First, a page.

Nov. 13–17 is International Education Week, an annual celebration of the great variety on campus and an opportunity for the UB community to learn about different cultures.
According to professor and vice provost for international education Nojin Kwak, “making International Education Week a truly campus-wide celebration of our diverse community and many cultures is a high priority for us.” “We are thrilled with the enthusiastic reaction we received from academic departments, service offices, and student clubs and associations at UB regarding our invitation to join. We anticipate a fantastic IEW in November.
At UB, International Education Week is very pertinent. According to the Institute of International Education, the university ranks 25th out of 2,700 authorized U.S. universities in terms of international enrollment last year, with over 6,700 international students (including those on Optional Practical Training). Exchange agreements exist between UB and 111 institutions throughout 37 nations. International students at UB come from one hundred different nations.
UB is celebrating International Education Week with over a dozen free public activities that are available both in person and virtually.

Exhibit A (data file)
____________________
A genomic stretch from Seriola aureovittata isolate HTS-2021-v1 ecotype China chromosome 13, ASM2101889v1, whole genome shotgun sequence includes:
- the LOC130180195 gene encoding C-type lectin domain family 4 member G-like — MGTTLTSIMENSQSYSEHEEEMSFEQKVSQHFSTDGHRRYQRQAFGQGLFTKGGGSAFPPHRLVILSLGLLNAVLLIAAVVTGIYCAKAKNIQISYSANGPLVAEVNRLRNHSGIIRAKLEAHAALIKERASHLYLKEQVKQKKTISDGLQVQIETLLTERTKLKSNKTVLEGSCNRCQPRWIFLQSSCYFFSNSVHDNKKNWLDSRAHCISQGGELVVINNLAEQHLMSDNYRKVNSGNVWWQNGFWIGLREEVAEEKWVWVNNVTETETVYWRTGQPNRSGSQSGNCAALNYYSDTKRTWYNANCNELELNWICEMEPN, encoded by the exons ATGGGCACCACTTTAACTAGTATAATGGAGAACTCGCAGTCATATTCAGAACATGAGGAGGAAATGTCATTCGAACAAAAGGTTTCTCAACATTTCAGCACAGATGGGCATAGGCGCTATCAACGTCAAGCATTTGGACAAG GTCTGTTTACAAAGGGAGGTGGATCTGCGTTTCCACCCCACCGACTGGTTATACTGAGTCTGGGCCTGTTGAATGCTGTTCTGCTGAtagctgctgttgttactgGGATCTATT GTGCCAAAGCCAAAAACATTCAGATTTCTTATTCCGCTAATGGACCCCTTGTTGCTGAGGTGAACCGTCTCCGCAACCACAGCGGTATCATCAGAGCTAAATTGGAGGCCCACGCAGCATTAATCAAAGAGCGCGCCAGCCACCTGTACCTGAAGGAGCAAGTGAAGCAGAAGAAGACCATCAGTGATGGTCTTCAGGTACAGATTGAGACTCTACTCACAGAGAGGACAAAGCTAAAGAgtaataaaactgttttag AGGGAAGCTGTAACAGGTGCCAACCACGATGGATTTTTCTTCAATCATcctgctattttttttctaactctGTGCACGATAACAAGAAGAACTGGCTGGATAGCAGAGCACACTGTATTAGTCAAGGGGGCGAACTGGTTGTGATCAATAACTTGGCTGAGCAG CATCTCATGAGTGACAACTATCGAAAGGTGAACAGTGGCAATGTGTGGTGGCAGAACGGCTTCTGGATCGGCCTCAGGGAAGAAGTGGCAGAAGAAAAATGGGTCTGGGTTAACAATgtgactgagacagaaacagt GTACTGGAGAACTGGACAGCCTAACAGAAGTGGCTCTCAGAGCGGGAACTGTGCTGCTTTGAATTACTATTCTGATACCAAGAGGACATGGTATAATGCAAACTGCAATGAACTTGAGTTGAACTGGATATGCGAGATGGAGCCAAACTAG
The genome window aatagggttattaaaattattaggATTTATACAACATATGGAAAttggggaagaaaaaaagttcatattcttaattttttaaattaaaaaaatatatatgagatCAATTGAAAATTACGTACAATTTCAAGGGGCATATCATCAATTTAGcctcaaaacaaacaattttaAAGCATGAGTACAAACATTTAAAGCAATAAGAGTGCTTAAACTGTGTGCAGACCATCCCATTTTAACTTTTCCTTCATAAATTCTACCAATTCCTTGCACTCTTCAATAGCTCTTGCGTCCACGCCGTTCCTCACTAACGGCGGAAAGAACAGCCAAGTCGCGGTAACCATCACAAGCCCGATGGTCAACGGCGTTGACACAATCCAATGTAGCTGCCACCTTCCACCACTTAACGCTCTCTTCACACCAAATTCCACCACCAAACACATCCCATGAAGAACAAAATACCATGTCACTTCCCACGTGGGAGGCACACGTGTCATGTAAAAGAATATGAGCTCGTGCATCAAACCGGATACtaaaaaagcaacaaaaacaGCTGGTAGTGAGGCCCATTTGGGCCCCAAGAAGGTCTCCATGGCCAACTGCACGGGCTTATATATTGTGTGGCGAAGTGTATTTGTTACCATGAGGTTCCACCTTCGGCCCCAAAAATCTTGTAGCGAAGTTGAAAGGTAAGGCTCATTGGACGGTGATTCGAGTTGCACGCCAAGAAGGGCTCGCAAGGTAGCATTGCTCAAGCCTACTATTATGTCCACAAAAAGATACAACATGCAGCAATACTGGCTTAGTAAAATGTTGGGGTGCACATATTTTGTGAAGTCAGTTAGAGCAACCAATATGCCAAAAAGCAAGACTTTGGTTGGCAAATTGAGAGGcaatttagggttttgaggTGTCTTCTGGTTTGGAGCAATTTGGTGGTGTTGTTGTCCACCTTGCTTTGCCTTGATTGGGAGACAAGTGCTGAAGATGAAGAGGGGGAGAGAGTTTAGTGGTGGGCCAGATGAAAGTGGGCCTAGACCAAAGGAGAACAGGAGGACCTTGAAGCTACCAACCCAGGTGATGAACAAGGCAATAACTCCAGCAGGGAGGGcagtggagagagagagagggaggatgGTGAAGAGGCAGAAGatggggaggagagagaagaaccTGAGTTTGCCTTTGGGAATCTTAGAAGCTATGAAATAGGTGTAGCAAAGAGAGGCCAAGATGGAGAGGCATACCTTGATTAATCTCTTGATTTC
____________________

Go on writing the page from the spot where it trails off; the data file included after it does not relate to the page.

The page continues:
Among the events the Department of Indigenous Studies is hosting during IEW are An associate teaching professor at Northeastern University’s College of Arts, Media, and Design named Sebastian Ebarb will give a seminar on November 13 titled “Design Aesthetics of Black and Native Social Movements since the 1960s.”
Six Nations environmental activist Makaśa Looking Horse gave a discussion on November 14th titled “Nestle Infringement on the World’s Water Supply and Six Nations of the Grand River.”
In honour of Native American Heritage Month, the Intercultural and Diversity Center is also hosting a number of events, such as a Dessert Hour on November 15 and a “Tough Topics” workshop on “Preserving Native American History” on November 14. the picture exhibition at the Global Gallery on November 16; this has become into a weekly ritual. Assistant professor of anthropology at Ramapo College of New Jersey Neriko Doerr will present a session titled “Phantom Japan: Unit Thinking, Fetish and Productive Illusions” on November 17.